Watch everyone cover their backs

If there were an award for Media Bureaucrat of the Year, Kevin Marsh, editor of BBC Radio 4's Today programme, would be the undisputed winner. Plodding minds might imagine that the job of the editor of the Today programme was to edit the Today programme: to ensure that what was broadcast met the corporation's high standards and to accept that the buck stopped with him when flawed stories reached the listener. Such simplistic reasoning fails to appreciate the qualities of a great bureaucrat. Rather than stopping the buck, he passes it on. Rather than backing his programme's coverage, he covers his back.

Mr Marsh's memo to his bosses at the BBC provided a moment of welcome and unexpected relief for the government during Lord Hutton's inquiry into the circumstances surrounding the death of Dr David Kelly. It began by saying that Andrew Gilligan's story about a senior source telling him that Downing Street exaggerated the threat of Iraq's weapons of mass destruction "was a good piece of investigative journalism". This was undeniable. More than anyone, Mr Gilligan brought home how tenuous was the Prime Minister's justification for going to war with Iraq. There were, however, minor mistakes in Mr Gilligan's first report, which were corrected quickly. Instead of accepting editorial responsibility for broadcasting them, Mr Marsh attacked his subordinate. The "good piece of investigative journalism" was, he told Stephen Mitchell, head of radio news at the BBC, "marred by flawed reporting. Our biggest millstone has been his [Mr Gilligan's] loose use of language and lack of judgement in some of his phraseology and in the quantity of writing for other outlets . . . That is a result, in many ways, of the loose and in some ways distant relationship he has been allowed to have with Today."

Such nimble footwork may well be called "the Marsh Gambit" by future generations of managers. On the one hand, the obvious is accepted - this was "a good piece of investigative journalism"; on the other, trivial faults are seized on and laid at the door of juniors. The buck is passed and the back is covered in one seamless movement.

We expect many to play the Marsh Gambit as Lord Hutton's inquiry goes into September. How, for instance, will the government handle the memory of Dr Kelly? When it didn't know the name of the BBC's source, ministers claimed that Mr Gilligan had been talking to a "rogue" intelligence officer with a chip on his shoulder. The line changed when Dr Kelly told his superiors at the Ministry of Defence that he thought he might be the source. Dr Kelly's name was leaked and the government portrayed him as a relatively minor civil servant who couldn't possibly have said that Downing Street "sexed up" the claim that Saddam Hussein had chemical and biological weapons ready for the order to fire in 45 minutes, since he was too lowly to know the workings of Downing Street. Dr Kelly himself more or less denied making the offending remarks when he was interviewed by MPs. Armed with his apparent rebuttal, the government accused Mr Gilligan of producing a spurious, outrageous and sexed-up report.

Then Dr Kelly killed himself, and the public learnt that he was anything but a minor figure. He was, as the Hutton inquiry heard, Britain's foremost expert on Iraq's weapons of mass destruction, with a global reputation. His work in disarming a tyrant who had started two wars and run a one-sided civil war against the people of Iraq for decades deserved the highest praise. Dr Kelly had, in fact, helped to write the section of the government's dossier on the "threat" from Iraq that covered the history of weapons inspections. Meanwhile, evidence from Mr Gilligan and Susan Watts of BBC's Newsnight has left no one in any doubt that Mr Gilligan's account of his conversation with the scientist was accurate. Dr Kelly did indeed blame Downing Street for inserting the 45-minute claim. He was indeed a senior government adviser. In short, when the extent of Dr Kelly's knowledge became clear, the government was in trouble.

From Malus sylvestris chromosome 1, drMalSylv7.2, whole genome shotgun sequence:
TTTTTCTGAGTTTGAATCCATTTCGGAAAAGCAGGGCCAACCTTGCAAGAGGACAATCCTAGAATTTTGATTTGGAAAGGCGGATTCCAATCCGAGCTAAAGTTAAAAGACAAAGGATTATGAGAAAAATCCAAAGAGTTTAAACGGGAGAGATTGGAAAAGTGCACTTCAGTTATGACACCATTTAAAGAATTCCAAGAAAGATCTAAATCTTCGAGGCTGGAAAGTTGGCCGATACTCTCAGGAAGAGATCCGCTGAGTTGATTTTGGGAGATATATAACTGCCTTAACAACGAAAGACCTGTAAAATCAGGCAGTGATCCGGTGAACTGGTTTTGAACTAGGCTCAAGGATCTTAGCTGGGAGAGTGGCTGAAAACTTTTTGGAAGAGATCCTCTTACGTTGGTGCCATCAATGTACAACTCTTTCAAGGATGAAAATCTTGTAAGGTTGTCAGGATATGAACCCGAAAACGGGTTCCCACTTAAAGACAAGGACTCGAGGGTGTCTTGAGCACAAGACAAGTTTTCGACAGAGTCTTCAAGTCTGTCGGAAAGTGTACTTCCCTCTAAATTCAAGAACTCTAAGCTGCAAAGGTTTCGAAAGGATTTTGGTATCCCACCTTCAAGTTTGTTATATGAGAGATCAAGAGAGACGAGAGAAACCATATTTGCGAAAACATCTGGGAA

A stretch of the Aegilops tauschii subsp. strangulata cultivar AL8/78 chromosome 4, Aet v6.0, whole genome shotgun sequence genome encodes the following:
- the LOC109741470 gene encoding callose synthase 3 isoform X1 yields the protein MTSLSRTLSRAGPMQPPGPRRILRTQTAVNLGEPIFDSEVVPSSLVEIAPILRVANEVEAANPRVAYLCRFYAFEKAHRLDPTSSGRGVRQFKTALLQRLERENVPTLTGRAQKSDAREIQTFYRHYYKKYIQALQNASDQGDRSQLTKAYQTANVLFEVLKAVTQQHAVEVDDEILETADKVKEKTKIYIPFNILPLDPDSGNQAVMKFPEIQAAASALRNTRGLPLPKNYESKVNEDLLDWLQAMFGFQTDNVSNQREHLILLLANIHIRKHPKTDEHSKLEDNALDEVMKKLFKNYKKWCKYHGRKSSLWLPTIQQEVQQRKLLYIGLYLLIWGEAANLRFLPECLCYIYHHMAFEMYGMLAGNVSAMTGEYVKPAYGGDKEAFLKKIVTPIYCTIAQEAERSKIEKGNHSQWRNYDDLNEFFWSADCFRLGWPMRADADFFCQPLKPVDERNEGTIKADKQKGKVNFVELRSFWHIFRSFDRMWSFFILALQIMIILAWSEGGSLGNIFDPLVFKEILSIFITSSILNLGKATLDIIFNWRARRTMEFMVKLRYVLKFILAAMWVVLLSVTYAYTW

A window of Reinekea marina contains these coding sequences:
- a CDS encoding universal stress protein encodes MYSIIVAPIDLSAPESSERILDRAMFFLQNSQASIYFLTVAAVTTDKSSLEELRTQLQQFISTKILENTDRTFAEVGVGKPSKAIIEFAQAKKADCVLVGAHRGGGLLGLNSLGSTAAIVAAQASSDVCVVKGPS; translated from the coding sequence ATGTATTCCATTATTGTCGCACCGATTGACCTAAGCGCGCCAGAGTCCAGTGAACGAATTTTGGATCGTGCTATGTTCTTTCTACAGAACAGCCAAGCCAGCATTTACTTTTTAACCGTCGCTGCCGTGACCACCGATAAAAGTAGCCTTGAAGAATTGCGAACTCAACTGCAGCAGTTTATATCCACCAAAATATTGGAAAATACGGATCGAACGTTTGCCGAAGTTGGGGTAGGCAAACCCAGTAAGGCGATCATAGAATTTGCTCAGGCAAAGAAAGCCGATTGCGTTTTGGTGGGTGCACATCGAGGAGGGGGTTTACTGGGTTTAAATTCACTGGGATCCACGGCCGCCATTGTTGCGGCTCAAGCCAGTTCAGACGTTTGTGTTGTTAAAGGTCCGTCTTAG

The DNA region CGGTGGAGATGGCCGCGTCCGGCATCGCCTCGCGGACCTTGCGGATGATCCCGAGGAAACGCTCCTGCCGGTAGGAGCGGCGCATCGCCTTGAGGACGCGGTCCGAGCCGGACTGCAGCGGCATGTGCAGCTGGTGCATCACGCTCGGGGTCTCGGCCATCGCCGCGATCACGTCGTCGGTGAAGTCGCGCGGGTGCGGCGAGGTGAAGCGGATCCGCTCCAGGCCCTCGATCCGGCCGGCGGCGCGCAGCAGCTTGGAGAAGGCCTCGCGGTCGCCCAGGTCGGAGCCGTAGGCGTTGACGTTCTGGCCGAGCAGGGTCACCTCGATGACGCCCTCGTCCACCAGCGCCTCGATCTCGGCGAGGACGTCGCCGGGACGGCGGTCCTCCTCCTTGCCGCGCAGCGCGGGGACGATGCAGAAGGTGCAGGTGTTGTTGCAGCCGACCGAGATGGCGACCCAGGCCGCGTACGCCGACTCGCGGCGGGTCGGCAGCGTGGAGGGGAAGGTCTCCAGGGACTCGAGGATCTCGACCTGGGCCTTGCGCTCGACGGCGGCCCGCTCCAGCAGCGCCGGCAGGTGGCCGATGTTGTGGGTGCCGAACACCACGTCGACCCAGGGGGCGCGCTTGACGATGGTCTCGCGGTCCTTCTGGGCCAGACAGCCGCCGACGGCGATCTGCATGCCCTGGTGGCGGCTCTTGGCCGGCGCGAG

Now it is relying on the Marsh Gambit to fight its way out of a tight corner. On the one hand, it accepts the obvious and concedes that Dr Kelly was a distinguished public servant who had more knowledge of Iraqi militarism than anyone else in the country. On the other, its spokesmen whisper that he was also a "Walter Mitty" character whose language was loose and judgement sadly lacking. Downing Street is dropping its previous claims that Mr Gilligan had misquoted minor officials. Now its defence has been reduced to holding the narrow ground that Dr Kelly couldn't have known what Alastair Campbell had done because he wasn't involved in drawing up the section of the dossier which dealt with the claim that Saddam was ready and able to launch chemical and biological weapons attacks in less than an hour.

This may be true - but if Lord Hutton finds that it is a lie, then Tony Blair will have to resign. Mr Campbell has been protesting his innocence with the outraged air of a habitual offender who has been accused of the one crime he hasn't committed. But even if the government is cleared on the narrow point, the wider charges remain. Mr Gilligan's reports were a fair account of what he was told by a senior government adviser. The government's attacks on him were slurs. Not only Dr Kelly but many others in Whitehall thought the government was deceiving the public. There were no chemical or biological weapons ready for the order to fire in 45 minutes or 45 hours or 45 days. At the end of his dictatorship, Saddam didn't threaten anyone - except Iraqis. If Mr Blair went to war to liberate them, he should have said so. His possibly terminal troubles flow from a congenital inability to level with the electorate.